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Imagine Finding Photos of Mick Jagger, Janis Joplin, Todd Rundgren While Cleaning your Garage

Rock & Roll Legends: The Lost Negatives of Michael Friedman

The California Heritage Museum presents Rock & Roll Legends: The Lost Negatives of Michael Friedman. 

Between 1969 and 1973 Friedman shot over 1,000 photographs, but before he even printed most of the photos, he packed the negatives away, and then lost track of them, eventually considering them lost. Then, in 2017, after 45 years, the long lost negatives were discovered in Friedman's attic.

Michael Friedman, former Manager and Music Producer, will present these never-before-seen, candid, black and white photos of iconic musicians and performers, including The Rolling Stones, Janis Joplin, The Band, and others, at the Santa Monica-based California Heritage Museum, from April 14 – July 15, 2018.

During the 1960s and early '70s era, Michael Friedman had the good fortune of working, traveling, and befriending dozens of highly respected and legendary musical artists.  While initially working as a publicist, and later as a manager and music producer, he was also an avid photographer.  Due to his unique access to dozens of top musicians and performers, his candid photography was able to capture the essence of that historic period in American folk, rock, and pop music.

Now fully restored, they turn out to be a remarkable collection of candid shots of legendary musicians including The Rolling Stones, Janis Joplin, The Band, Todd Rundgren, Gordon Lightfoot, Paul Butterfield, James Cotton, Kris Kristofferson, Rita Coolidge, and other musicians.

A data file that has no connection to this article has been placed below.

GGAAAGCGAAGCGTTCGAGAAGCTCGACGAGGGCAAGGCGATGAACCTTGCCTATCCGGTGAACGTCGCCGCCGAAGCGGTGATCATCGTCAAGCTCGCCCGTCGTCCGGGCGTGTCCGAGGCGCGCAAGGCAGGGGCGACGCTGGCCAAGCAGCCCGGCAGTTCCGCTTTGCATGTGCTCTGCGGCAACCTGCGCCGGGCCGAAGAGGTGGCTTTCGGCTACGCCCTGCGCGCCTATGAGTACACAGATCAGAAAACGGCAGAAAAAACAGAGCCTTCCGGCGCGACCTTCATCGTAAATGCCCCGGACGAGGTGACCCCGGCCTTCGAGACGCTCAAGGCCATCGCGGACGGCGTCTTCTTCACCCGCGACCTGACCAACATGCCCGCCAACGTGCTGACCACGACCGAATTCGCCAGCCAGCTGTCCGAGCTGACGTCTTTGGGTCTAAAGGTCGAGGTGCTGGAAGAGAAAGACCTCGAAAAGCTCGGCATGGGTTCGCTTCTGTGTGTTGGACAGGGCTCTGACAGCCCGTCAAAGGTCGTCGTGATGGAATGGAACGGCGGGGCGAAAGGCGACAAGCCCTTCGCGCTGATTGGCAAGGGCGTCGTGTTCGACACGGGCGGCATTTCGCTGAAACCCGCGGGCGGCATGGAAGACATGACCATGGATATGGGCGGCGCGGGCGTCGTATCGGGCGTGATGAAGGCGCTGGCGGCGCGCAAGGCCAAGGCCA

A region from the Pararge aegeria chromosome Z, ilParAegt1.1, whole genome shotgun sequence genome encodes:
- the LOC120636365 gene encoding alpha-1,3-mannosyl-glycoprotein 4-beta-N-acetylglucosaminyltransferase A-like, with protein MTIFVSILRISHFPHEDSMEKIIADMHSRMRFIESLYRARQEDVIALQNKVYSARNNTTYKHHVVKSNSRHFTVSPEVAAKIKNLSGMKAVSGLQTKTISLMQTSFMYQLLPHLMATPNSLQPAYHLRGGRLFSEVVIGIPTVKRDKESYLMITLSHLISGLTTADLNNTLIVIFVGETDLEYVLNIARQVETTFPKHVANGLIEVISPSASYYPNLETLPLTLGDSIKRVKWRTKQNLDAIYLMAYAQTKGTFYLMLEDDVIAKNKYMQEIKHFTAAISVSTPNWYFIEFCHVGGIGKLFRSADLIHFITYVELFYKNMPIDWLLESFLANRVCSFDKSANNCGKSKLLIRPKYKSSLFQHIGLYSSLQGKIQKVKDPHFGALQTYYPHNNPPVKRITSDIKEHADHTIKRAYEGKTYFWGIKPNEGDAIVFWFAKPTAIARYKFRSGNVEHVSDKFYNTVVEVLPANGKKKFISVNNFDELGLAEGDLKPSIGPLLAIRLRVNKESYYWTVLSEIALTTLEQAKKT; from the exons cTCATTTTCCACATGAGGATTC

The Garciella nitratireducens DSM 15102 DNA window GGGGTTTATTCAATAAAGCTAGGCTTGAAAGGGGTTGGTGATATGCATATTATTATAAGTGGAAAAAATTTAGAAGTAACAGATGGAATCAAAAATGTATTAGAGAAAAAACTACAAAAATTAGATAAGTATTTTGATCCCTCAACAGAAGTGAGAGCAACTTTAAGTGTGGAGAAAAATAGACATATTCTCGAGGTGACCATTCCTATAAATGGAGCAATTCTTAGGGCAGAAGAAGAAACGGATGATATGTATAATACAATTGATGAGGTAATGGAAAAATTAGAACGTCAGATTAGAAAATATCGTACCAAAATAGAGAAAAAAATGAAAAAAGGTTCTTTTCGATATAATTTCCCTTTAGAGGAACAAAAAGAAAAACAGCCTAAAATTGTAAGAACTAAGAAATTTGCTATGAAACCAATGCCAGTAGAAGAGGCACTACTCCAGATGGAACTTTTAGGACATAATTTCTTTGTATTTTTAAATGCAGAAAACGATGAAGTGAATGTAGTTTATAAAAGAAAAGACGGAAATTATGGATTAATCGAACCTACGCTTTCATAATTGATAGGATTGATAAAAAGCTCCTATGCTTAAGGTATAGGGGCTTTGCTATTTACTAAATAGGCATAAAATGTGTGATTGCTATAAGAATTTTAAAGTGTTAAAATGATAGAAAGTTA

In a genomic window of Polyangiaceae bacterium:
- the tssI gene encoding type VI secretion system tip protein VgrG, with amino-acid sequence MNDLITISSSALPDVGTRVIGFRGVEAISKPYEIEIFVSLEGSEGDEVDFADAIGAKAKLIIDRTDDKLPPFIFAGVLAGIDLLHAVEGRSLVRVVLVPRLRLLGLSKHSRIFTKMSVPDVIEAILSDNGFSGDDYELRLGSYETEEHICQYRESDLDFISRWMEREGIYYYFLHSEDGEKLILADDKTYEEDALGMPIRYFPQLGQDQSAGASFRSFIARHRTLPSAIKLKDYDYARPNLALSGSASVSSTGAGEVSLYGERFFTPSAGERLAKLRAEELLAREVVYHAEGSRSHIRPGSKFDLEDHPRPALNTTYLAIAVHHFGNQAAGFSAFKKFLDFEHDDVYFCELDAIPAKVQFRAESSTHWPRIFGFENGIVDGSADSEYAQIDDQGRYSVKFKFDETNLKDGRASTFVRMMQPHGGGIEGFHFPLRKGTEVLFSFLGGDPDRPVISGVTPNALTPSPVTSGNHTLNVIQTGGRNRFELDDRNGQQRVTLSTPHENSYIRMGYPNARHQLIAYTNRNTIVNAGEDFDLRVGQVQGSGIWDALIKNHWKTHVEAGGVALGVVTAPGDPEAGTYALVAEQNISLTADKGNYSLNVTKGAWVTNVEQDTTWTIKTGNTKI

The exhibition is scheduled to open on April 14, 2018 and continue through July 15, 2018.  The California Heritage Museum is open Wednesday thru Sunday, 11am – 4pm, and is located at 2612 Main Street in Santa Monica, California, 90405.

The collection is then expected to travel to the Rock & Roll Hall of Fame in Cleveland.

"Looking back, I think of the late 60's and the early 70's as a sweet spot in the history of American music," says Michael Friedman. "There were so many talented young songwriters and musicians during that era, and I was very fortunate as a young man to be working with some of the most enduring and iconic. Photographically, my perspective was one of reportage - I wanted to capture the moment. No one was posing for me, because I was not a hired photographer but rather part of their team and a friend.  My hope is that many of the photos will give the viewer a glimpse of the artists as individuals, unselfconscious, relaxed, and just being themselves."


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